Insomnia brings an epiphany.
I haven’t had insomnia since Marlena was born, I suppose because I haven’t slept much at all since she was born. It’s not all her fault, a big part of that is due to the various degree’s of higher education I have obtained since she entered the world.
Tonight’s insomnia came to me like an old friend. I used to suffer from this loathsome and annoying condition often in my youth. When afflicted with the inability to sleep as an adult, I would read or watch t.v. to while away the hours. As a child I would rearrange my furniture in the middle of the night.
Tonight I snuck into Marlena’s room and cleaned it. Then I lay in bed listening to my husband and baby snore and waited for sleep. It didn’t come. So here I am, writing to all of you, and eating some cream of wheat with soymilk. I miss real milk. A lot.
(Marlena’s bday party was successful today, but I will save that post for tomorrow, when I can post all the pictures with it.)
While lying in bed and listening to the rumbles of the men in my life I began to think about my body. Having just had a baby I am squishy and pudgy. I have dark marks down my stomach and I am pretty sure my breasts sag more each day. I look in the mirror while naked and I am a far cry from my supple teenage body of yore.
Tonight I realized something very important. I don’t care. I think I have a beautiful body. I love my body. My body has done the most amazing thing in my life, twice. I have grown two entire human beings. They came from me fully formed, with eyes, and ears, toes and fingers, and great personalities. They think things seperate from me and they have their own ideas. They will grow to have their own seperate lives. Their own children.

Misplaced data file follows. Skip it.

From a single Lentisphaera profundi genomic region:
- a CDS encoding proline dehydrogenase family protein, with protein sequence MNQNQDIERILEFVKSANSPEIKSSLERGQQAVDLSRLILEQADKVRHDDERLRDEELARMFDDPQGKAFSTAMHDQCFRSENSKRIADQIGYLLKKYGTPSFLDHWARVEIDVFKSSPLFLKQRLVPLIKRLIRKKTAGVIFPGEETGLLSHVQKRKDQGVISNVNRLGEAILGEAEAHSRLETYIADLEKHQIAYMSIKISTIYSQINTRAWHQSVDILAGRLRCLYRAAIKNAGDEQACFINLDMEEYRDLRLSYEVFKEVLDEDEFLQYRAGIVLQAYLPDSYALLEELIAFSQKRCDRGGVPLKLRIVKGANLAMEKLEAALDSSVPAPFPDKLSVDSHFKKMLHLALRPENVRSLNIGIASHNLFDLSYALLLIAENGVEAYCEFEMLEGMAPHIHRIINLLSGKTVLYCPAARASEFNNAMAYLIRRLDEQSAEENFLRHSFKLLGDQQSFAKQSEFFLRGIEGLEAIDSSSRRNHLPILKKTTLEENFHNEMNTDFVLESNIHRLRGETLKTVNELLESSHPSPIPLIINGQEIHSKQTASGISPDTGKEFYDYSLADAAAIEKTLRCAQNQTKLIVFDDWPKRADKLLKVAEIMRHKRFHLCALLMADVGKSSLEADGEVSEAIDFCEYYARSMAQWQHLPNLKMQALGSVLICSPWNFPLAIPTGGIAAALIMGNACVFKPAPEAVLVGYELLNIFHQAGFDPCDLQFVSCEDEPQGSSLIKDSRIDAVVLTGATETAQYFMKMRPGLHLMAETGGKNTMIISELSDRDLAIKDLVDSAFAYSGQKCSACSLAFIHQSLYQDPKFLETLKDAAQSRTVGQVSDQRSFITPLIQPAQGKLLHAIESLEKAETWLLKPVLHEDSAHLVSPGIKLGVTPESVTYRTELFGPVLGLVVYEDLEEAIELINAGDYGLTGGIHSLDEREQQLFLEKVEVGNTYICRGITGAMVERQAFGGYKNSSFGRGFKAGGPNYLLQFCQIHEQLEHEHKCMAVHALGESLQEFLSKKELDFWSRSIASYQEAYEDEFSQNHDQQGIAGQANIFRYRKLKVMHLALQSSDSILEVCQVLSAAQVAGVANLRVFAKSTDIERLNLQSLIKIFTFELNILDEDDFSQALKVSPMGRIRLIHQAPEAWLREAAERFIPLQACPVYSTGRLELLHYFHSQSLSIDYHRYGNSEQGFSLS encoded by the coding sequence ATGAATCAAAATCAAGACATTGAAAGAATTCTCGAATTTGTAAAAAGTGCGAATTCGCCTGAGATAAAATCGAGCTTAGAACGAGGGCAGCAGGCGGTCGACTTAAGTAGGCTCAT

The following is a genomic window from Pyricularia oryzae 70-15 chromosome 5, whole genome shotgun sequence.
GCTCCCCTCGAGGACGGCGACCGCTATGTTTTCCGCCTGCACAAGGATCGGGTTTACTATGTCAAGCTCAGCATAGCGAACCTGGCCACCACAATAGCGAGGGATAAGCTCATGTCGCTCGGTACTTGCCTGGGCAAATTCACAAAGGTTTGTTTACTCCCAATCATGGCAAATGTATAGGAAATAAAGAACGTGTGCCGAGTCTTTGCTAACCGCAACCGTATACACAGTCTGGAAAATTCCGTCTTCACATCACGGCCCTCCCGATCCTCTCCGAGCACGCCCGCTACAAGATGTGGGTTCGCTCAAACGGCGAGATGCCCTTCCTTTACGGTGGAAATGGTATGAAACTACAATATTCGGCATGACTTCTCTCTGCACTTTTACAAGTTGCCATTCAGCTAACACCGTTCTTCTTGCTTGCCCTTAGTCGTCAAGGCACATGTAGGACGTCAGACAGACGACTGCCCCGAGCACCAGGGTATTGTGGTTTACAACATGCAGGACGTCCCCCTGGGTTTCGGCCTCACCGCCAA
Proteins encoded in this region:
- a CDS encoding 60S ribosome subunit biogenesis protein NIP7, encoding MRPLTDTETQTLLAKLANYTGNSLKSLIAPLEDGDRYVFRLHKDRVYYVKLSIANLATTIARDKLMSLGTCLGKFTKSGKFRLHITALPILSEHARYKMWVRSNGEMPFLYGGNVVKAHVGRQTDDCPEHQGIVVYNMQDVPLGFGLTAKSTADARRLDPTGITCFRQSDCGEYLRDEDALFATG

My body grew people. Real people. These real people:
I love that my breasts look like they have nourished and are nourishing children. I love that my nipples are long and dark and my skin is marked with silver streaks. These breasts of mine have made the most amazing babies. They have fed them for hours of the most wonderful snuggly nursing.
I love that my stomach and thighs have stretch marks. My stomach grew two people. My babies came to life inside my stomach and grew to be strong and healthy. They would not be here if it weren’t for those stretch marks.
I don’t care that I don’t look like a young girl anymore, or that I am squishy and pudgy. My body is one that grew and sustained lives, and those lives love to hug and snuggle me as I am.
Thank you body, for everything you have given me. Thank you for being squishy and saggy and floppy. Thank you for being strong and able. Thank you for my life.